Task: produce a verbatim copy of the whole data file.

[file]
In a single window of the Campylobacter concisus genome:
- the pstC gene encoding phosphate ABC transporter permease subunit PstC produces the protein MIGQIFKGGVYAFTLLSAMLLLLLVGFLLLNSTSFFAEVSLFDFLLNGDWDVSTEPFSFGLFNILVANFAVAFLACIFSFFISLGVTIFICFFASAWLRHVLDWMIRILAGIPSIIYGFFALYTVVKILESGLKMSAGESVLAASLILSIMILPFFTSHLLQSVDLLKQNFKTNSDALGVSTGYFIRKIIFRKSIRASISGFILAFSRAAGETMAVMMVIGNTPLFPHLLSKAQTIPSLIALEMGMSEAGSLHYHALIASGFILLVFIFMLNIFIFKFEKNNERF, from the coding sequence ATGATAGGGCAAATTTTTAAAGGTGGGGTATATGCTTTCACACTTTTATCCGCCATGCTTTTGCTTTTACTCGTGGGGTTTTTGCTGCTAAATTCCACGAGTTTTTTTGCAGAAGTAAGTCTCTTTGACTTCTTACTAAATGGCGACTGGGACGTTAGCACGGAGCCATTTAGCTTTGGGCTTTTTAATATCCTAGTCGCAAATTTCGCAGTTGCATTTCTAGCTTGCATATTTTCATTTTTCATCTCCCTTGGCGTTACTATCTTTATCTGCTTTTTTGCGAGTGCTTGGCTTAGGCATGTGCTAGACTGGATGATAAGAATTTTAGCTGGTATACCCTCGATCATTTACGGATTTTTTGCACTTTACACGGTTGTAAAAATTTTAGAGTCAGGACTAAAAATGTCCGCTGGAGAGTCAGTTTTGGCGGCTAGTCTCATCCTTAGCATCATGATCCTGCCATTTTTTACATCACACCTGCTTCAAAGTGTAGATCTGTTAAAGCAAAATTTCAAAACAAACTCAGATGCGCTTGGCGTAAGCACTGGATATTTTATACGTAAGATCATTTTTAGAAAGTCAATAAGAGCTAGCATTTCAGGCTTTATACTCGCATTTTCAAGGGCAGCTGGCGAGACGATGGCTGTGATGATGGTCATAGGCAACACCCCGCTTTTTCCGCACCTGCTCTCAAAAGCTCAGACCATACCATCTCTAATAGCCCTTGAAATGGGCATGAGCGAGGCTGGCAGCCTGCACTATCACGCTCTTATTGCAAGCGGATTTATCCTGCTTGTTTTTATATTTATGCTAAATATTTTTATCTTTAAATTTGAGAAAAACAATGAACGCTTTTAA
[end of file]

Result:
In a single window of the Campylobacter concisus genome:
- the pstC gene encoding phosphate ABC transporter permease subunit PstC produces the protein MIGQIFKGGVYAFTLLSAMLLLLLVGFLLLNSTSFFAEVSLFDFLLNGDWDVSTEPFSFGLFNILVANFAVAFLACIFSFFISLGVTIFICFFASAWLRHVLDWMIRILAGIPSIIYGFFALYTVVKILESGLKMSAGESVLAASLILSIMILPFFTSHLLQSVDLLKQNFKTNSDALGVSTGYFIRKIIFRKSIRASISGFILAFSRAAGETMAVMMVIGNTPLFPHLLSKAQTIPSLIALEMGMSEAGSLHYHALIASGFILLVFIFMLNIFIFKFEKNNERF, from the coding sequence ATGATAGGGCAAATTTTTAAAGGTGGGGTATATGCTTTCACACTTTTATCCGCCATGCTTTTGCTTTTACTCGTGGGGTTTTTGCTGCTAAATTCCACGAGTTTTTTTGCAGAAGTAAGTCTCTTTGACTTCTTACTAAATGGCGACTGGGACGTTAGCACGGAGCCATTTAGCTTTGGGCTTTTTAATATCCTAGTCGCAAATTTCGCAGTTGCATTTCTAGCTTGCATATTTTCATTTTTCATCTCCCTTGGCGTTACTATCTTTATCTGCTTTTTTGCGAGTGCTTGGCTTAGGCATGTGCTAGACTGGATGATAAGAATTTTAGCTGGTATACCCTCGATCATTTACGGATTTTTTGCACTTTACACGGTTGTAAAAATTTTAGAGTCAGGACTAAAAATGTCCGCTGGAGAGTCAGTTTTGGCGGCTAGTCTCATCCTTAGCATCATGATCCTGCCATTTTTTACATCACACCTGCTTCAAAGTGTAGATCTGTTAAAGCAAAATTTCAAAACAAACTCAGATGCGCTTGGCGTAAGCACTGGATATTTTATACGTAAGATCATTTTTAGAAAGTCAATAAGAGCTAGCATTTCAGGCTTTATACTCGCATTTTCAAGGGCAGCTGGCGAGACGATGGCTGTGATGATGGTCATAGGCAACACCCCGCTTTTTCCGCACCTGCTCTCAAAAGCTCAGACCATACCATCTCTAATAGCCCTTGAAATGGGCATGAGCGAGGCTGGCAGCCTGCACTATCACGCTCTTATTGCAAGCGGATTTATCCTGCTTGTTTTTATATTTATGCTAAATATTTTTATCTTTAAATTTGAGAAAAACAATGAACGCTTTTAA